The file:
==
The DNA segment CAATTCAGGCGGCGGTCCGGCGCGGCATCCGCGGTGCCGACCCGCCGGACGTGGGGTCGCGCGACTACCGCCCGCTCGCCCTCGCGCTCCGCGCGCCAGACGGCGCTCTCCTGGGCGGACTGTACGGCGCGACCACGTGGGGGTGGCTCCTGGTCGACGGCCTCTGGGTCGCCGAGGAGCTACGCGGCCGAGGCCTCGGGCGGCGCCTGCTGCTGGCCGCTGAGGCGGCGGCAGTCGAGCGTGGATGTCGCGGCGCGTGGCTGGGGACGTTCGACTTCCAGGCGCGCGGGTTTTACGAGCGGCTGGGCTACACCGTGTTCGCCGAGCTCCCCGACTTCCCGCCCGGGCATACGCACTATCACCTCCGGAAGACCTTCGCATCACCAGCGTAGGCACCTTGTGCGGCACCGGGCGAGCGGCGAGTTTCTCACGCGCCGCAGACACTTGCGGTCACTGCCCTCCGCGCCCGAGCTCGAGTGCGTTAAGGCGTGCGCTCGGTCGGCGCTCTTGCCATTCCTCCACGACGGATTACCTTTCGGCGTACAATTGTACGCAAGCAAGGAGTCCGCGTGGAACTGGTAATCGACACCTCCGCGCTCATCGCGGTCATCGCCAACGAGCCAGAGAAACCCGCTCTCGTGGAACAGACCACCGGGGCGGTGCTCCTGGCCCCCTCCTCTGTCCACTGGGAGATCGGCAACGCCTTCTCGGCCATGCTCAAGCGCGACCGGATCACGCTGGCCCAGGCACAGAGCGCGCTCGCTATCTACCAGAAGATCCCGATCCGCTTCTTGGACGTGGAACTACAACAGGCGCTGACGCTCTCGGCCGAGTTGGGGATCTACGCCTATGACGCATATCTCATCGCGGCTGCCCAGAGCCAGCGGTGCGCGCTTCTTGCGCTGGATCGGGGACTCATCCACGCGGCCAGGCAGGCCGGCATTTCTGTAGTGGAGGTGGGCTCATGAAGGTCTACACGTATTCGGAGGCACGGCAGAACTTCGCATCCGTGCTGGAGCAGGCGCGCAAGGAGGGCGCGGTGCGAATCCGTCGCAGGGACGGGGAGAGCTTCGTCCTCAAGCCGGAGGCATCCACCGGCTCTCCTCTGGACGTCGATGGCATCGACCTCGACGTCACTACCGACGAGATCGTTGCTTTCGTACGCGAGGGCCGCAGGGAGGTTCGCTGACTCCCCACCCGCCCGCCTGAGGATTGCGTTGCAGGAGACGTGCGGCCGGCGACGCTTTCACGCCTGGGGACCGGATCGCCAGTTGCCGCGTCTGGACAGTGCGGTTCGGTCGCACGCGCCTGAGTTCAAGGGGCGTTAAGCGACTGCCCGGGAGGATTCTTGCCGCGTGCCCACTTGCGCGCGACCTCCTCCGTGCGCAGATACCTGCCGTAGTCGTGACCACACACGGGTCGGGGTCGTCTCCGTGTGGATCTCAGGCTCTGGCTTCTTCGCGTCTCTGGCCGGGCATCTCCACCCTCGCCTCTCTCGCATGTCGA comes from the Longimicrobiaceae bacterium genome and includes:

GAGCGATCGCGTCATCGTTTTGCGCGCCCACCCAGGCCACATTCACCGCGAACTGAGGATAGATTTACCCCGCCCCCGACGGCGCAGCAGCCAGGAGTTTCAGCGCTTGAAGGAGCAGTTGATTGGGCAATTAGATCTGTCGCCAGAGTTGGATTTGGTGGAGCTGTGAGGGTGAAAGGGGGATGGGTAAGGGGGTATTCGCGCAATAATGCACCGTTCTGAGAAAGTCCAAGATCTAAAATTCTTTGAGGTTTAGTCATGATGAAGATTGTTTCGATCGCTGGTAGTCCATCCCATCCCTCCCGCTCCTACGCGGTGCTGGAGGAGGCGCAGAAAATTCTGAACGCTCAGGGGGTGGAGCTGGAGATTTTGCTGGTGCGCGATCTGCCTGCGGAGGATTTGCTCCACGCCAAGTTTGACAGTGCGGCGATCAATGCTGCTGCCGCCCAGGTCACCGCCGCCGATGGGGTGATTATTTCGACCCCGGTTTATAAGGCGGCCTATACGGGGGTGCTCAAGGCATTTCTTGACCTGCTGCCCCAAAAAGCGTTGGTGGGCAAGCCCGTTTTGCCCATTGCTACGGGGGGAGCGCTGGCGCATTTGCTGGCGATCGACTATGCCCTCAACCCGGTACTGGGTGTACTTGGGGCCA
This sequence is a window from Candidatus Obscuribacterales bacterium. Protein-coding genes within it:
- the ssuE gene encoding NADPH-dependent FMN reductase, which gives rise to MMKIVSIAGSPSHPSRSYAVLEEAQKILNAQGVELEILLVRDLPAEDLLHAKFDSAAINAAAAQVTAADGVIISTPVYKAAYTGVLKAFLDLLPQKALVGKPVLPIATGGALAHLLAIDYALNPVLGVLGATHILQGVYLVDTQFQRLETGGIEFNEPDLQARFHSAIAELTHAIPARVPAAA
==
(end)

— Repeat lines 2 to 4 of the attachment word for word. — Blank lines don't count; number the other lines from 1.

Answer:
GAGCGATCGCGTCATCGTTTTGCGCGCCCACCCAGGCCACATTCACCGCGAACTGAGGATAGATTTACCCCGCCCCCGACGGCGCAGCAGCCAGGAGTTTCAGCGCTTGAAGGAGCAGTTGATTGGGCAATTAGATCTGTCGCCAGAGTTGGATTTGGTGGAGCTGTGAGGGTGAAAGGGGGATGGGTAAGGGGGTATTCGCGCAATAATGCACCGTTCTGAGAAAGTCCAAGATCTAAAATTCTTTGAGGTTTAGTCATGATGAAGATTGTTTCGATCGCTGGTAGTCCATCCCATCCCTCCCGCTCCTACGCGGTGCTGGAGGAGGCGCAGAAAATTCTGAACGCTCAGGGGGTGGAGCTGGAGATTTTGCTGGTGCGCGATCTGCCTGCGGAGGATTTGCTCCACGCCAAGTTTGACAGTGCGGCGATCAATGCTGCTGCCGCCCAGGTCACCGCCGCCGATGGGGTGATTATTTCGACCCCGGTTTATAAGGCGGCCTATACGGGGGTGCTCAAGGCATTTCTTGACCTGCTGCCCCAAAAAGCGTTGGTGGGCAAGCCCGTTTTGCCCATTGCTACGGGGGGAGCGCTGGCGCATTTGCTGGCGATCGACTATGCCCTCAACCCGGTACTGGGTGTACTTGGGGCCA
This sequence is a window from Candidatus Obscuribacterales bacterium. Protein-coding genes within it:
- the ssuE gene encoding NADPH-dependent FMN reductase, which gives rise to MMKIVSIAGSPSHPSRSYAVLEEAQKILNAQGVELEILLVRDLPAEDLLHAKFDSAAINAAAAQVTAADGVIISTPVYKAAYTGVLKAFLDLLPQKALVGKPVLPIATGGALAHLLAIDYALNPVLGVLGATHILQGVYLVDTQFQRLETGGIEFNEPDLQARFHSAIAELTHAIPARVPAAA